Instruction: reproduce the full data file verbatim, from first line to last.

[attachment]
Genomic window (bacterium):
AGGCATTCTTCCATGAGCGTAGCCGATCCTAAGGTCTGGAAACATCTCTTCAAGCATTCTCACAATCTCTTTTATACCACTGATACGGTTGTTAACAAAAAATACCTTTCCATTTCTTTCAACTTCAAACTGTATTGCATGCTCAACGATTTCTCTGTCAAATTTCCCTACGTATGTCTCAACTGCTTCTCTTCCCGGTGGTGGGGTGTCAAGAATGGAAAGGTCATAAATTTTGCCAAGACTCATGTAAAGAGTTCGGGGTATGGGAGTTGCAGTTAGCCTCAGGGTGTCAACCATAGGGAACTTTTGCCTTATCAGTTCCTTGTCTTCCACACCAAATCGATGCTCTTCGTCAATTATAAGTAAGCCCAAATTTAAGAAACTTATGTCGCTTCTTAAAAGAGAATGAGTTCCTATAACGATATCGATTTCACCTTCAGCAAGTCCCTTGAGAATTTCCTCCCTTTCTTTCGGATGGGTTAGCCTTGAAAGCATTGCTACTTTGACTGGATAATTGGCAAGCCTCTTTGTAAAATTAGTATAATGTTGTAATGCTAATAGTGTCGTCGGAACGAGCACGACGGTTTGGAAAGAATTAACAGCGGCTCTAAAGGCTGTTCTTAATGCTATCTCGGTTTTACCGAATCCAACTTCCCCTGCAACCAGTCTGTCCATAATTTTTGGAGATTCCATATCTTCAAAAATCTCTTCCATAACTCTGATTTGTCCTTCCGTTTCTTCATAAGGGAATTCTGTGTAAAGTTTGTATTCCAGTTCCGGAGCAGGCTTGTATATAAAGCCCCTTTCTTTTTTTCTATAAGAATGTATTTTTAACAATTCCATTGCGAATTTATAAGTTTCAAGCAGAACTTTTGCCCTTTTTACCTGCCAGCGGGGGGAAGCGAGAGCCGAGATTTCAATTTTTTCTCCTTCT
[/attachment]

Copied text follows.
Genomic window (bacterium):
AGGCATTCTTCCATGAGCGTAGCCGATCCTAAGGTCTGGAAACATCTCTTCAAGCATTCTCACAATCTCTTTTATACCACTGATACGGTTGTTAACAAAAAATACCTTTCCATTTCTTTCAACTTCAAACTGTATTGCATGCTCAACGATTTCTCTGTCAAATTTCCCTACGTATGTCTCAACTGCTTCTCTTCCCGGTGGTGGGGTGTCAAGAATGGAAAGGTCATAAATTTTGCCAAGACTCATGTAAAGAGTTCGGGGTATGGGAGTTGCAGTTAGCCTCAGGGTGTCAACCATAGGGAACTTTTGCCTTATCAGTTCCTTGTCTTCCACACCAAATCGATGCTCTTCGTCAATTATAAGTAAGCCCAAATTTAAGAAACTTATGTCGCTTCTTAAAAGAGAATGAGTTCCTATAACGATATCGATTTCACCTTCAGCAAGTCCCTTGAGAATTTCCTCCCTTTCTTTCGGATGGGTTAGCCTTGAAAGCATTGCTACTTTGACTGGATAATTGGCAAGCCTCTTTGTAAAATTAGTATAATGTTGTAATGCTAATAGTGTCGTCGGAACGAGCACGACGGTTTGGAAAGAATTAACAGCGGCTCTAAAGGCTGTTCTTAATGCTATCTCGGTTTTACCGAATCCAACTTCCCCTGCAACCAGTCTGTCCATAATTTTTGGAGATTCCATATCTTCAAAAATCTCTTCCATAACTCTGATTTGTCCTTCCGTTTCTTCATAAGGGAATTCTGTGTAAAGTTTGTATTCCAGTTCCGGAGCAGGCTTGTATATAAAGCCCCTTTCTTTTTTTCTATAAGAATGTATTTTTAACAATTCCATTGCGAATTTATAAGTTTCAAGCAGAACTTTTGCCCTTTTTACCTGCCAGCGGGGGGAAGCGAGAGCCGAGATTTCAATTTTTTCTCCTTCT